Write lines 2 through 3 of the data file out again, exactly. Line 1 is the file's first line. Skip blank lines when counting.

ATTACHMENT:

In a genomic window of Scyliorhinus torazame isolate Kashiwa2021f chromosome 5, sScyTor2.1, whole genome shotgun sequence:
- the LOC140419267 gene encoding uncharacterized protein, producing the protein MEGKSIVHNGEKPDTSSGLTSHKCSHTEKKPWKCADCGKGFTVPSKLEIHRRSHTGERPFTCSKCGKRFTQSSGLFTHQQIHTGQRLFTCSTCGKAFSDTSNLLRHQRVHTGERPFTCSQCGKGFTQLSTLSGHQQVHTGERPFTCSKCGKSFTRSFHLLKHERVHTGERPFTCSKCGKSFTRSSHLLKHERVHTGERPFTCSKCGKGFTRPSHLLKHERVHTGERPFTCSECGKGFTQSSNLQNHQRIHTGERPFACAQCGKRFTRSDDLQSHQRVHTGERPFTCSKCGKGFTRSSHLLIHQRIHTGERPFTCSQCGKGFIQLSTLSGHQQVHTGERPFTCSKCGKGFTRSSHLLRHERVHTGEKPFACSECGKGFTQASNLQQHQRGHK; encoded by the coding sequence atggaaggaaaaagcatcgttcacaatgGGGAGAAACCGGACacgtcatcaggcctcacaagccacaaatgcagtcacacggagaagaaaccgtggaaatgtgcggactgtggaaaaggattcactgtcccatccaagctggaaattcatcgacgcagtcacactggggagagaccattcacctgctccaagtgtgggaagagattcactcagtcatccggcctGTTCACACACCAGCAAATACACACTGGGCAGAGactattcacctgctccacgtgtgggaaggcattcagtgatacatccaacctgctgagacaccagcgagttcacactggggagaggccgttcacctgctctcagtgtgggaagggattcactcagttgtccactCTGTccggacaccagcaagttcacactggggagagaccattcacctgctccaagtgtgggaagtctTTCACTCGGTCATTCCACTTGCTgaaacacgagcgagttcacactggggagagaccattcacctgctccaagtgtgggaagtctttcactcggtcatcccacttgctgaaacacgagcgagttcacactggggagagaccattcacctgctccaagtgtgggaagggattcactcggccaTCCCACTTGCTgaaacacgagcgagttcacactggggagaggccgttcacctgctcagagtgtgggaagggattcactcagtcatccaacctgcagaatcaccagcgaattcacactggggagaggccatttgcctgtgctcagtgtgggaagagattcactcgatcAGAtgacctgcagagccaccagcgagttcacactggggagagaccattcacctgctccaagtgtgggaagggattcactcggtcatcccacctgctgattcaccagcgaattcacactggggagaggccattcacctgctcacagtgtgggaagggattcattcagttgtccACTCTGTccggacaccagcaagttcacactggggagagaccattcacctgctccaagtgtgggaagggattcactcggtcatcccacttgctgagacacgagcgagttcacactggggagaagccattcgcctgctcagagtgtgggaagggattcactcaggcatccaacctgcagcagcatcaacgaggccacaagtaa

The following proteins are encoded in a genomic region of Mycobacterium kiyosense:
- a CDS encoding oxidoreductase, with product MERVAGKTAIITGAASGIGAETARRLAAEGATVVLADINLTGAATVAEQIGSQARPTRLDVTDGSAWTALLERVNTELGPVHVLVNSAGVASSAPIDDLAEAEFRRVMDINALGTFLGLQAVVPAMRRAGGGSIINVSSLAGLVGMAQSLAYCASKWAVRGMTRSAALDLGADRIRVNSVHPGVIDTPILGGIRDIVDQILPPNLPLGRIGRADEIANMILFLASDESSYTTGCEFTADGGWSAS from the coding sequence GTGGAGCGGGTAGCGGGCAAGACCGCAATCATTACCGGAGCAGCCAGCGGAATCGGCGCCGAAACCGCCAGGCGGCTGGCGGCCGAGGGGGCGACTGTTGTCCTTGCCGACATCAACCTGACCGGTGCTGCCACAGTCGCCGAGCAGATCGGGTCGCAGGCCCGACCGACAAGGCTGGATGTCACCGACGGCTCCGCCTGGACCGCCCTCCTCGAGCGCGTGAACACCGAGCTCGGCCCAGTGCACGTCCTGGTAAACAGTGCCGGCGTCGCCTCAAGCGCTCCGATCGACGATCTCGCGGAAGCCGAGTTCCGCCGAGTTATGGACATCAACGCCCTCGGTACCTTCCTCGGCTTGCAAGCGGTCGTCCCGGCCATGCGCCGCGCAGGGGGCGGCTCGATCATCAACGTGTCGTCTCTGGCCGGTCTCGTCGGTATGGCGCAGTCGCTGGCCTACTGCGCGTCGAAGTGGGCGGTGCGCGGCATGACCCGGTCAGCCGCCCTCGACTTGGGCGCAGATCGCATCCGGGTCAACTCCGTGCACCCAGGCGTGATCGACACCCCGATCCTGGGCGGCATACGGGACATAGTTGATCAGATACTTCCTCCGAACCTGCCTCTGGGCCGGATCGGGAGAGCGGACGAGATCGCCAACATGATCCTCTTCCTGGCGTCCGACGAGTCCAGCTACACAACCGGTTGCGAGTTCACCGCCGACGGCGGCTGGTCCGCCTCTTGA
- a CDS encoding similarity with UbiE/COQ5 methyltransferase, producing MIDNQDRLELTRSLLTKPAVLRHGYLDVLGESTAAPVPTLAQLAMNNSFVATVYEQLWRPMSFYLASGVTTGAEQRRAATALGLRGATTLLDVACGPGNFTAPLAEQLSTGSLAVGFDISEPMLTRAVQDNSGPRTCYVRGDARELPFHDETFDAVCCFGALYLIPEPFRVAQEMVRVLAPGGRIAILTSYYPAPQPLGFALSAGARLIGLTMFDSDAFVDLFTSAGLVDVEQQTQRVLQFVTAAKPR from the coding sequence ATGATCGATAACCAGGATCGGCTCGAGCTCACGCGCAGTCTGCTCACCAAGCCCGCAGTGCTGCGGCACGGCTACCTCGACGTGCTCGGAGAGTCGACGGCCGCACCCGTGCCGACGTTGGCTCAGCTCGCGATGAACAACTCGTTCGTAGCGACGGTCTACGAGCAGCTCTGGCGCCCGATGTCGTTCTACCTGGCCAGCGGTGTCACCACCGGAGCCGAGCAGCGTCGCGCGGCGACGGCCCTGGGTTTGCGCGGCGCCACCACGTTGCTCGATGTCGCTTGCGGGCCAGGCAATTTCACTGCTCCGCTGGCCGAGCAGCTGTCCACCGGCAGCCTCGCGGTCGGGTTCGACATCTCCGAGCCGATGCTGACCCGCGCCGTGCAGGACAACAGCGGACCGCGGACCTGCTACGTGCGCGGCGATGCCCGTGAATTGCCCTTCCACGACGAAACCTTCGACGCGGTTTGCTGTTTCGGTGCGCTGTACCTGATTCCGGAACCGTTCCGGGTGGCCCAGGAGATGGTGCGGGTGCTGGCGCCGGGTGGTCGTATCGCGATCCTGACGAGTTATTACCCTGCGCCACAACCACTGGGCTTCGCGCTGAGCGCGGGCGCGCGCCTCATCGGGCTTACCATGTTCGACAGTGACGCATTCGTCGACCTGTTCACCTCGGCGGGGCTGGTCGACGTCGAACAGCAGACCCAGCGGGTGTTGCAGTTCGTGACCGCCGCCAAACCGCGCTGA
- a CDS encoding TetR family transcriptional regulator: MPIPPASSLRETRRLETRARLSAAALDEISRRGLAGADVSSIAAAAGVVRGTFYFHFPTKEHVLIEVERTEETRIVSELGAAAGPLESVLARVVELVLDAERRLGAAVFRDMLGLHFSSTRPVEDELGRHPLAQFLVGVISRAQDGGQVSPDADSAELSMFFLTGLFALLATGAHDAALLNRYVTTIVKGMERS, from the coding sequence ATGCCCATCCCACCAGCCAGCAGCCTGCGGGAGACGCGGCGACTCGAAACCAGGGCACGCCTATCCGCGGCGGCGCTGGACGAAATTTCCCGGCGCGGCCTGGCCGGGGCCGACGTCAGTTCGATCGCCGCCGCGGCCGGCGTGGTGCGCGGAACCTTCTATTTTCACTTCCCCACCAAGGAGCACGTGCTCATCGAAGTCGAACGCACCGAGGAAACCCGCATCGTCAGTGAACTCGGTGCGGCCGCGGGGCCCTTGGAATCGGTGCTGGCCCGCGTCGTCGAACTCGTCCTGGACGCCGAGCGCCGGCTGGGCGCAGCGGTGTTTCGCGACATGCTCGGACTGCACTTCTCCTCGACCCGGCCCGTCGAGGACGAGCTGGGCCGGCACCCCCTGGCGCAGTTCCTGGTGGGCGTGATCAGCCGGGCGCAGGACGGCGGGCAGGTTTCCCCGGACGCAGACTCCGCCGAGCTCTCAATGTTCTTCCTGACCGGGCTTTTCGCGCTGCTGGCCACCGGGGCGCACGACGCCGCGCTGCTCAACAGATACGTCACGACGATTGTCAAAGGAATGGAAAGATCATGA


- the LOC140419267 gene encoding uncharacterized protein, producing the protein MEGKSIVHNGEKPDTSSGLTSHKCSHTEKKPWKCADCGKGFTVPSKLEIHRRSHTGERPFTCSKCGKRFTQSSGLFTHQQIHTGQRLFTCSTCGKAFSDTSNLLRHQRVHTGERPFTCSQCGKGFTQLSTLSGHQQVHTGERPFTCSKCGKSFTRSFHLLKHERVHTGERPFTCSKCGKSFTRSSHLLKHERVHTGERPFTCSKCGKGFTRPSHLLKHERVHTGERPFTCSECGKGFTQSSNLQNHQRIHTGERPFACAQCGKRFTRSDDLQSHQRVHTGERPFTCSKCGKGFTRSSHLLIHQRIHTGERPFTCSQCGKGFIQLSTLSGHQQVHTGERPFTCSKCGKGFTRSSHLLRHERVHTGEKPFACSECGKGFTQASNLQQHQRGHK; encoded by the coding sequence atggaaggaaaaagcatcgttcacaatgGGGAGAAACCGGACacgtcatcaggcctcacaagccacaaatgcagtcacacggagaagaaaccgtggaaatgtgcggactgtggaaaaggattcactgtcccatccaagctggaaattcatcgacgcagtcacactggggagagaccattcacctgctccaagtgtgggaagagattcactcagtcatccggcctGTTCACACACCAGCAAATACACACTGGGCAGAGactattcacctgctccacgtgtgggaaggcattcagtgatacatccaacctgctgagacaccagcgagttcacactggggagaggccgttcacctgctctcagtgtgggaagggattcactcagttgtccactCTGTccggacaccagcaagttcacactggggagagaccattcacctgctccaagtgtgggaagtctTTCACTCGGTCATTCCACTTGCTgaaacacgagcgagttcacactggggagagaccattcacctgctccaagtgtgggaagtctttcactcggtcatcccacttgctgaaacacgagcgagttcacactggggagagaccattcacctgctccaagtgtgggaagggattcactcggccaTCCCACTTGCTgaaacacgagcgagttcacactggggagaggccgttcacctgctcagagtgtgggaagggattcactcagtcatccaacctgcagaatcaccagcgaattcacactggggagaggccatttgcctgtgctcagtgtgggaagagattcactcgatcAGAtgacctgcagagccaccagcgagttcacactggggagagaccattcacctgctccaagtgtgggaagggattcactcggtcatcccacctgctgattcaccagcgaattcacactggggagaggccattcacctgctcacagtgtgggaagggattcattcagttgtccACTCTGTccggacaccagcaagttcacactggggagagaccattcacctgctccaagtgtgggaagggattcactcggtcatcccacttgctgagacacgagcgagttcacactggggagaagccattcgcctgctcagagtgtgggaagggattcactcaggcatccaacctgcagcagcatcaacgaggccacaagtaa

The following proteins are encoded in a genomic region of Mycobacterium kiyosense: